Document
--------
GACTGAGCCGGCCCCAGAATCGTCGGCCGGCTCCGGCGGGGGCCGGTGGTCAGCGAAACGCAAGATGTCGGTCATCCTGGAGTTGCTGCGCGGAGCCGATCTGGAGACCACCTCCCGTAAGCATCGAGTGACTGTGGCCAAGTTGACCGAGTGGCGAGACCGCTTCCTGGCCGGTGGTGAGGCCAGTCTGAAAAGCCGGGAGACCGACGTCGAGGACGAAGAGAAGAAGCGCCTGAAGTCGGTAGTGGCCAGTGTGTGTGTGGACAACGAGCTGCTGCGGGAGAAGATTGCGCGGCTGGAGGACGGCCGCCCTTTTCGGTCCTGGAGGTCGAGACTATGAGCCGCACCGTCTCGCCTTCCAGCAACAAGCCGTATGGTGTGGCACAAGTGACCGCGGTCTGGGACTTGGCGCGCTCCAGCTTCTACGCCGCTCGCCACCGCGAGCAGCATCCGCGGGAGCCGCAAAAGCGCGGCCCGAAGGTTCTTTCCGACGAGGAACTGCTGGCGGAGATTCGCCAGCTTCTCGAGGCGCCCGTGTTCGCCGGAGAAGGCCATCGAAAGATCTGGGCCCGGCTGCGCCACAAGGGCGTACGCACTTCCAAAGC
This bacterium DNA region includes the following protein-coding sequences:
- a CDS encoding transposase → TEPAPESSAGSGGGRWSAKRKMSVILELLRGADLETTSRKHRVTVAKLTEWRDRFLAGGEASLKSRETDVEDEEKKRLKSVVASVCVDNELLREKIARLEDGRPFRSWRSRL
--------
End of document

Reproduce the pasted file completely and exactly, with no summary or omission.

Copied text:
GACTGAGCCGGCCCCAGAATCGTCGGCCGGCTCCGGCGGGGGCCGGTGGTCAGCGAAACGCAAGATGTCGGTCATCCTGGAGTTGCTGCGCGGAGCCGATCTGGAGACCACCTCCCGTAAGCATCGAGTGACTGTGGCCAAGTTGACCGAGTGGCGAGACCGCTTCCTGGCCGGTGGTGAGGCCAGTCTGAAAAGCCGGGAGACCGACGTCGAGGACGAAGAGAAGAAGCGCCTGAAGTCGGTAGTGGCCAGTGTGTGTGTGGACAACGAGCTGCTGCGGGAGAAGATTGCGCGGCTGGAGGACGGCCGCCCTTTTCGGTCCTGGAGGTCGAGACTATGAGCCGCACCGTCTCGCCTTCCAGCAACAAGCCGTATGGTGTGGCACAAGTGACCGCGGTCTGGGACTTGGCGCGCTCCAGCTTCTACGCCGCTCGCCACCGCGAGCAGCATCCGCGGGAGCCGCAAAAGCGCGGCCCGAAGGTTCTTTCCGACGAGGAACTGCTGGCGGAGATTCGCCAGCTTCTCGAGGCGCCCGTGTTCGCCGGAGAAGGCCATCGAAAGATCTGGGCCCGGCTGCGCCACAAGGGCGTACGCACTTCCAAAGC
This bacterium DNA region includes the following protein-coding sequences:
- a CDS encoding transposase → TEPAPESSAGSGGGRWSAKRKMSVILELLRGADLETTSRKHRVTVAKLTEWRDRFLAGGEASLKSRETDVEDEEKKRLKSVVASVCVDNELLREKIARLEDGRPFRSWRSRL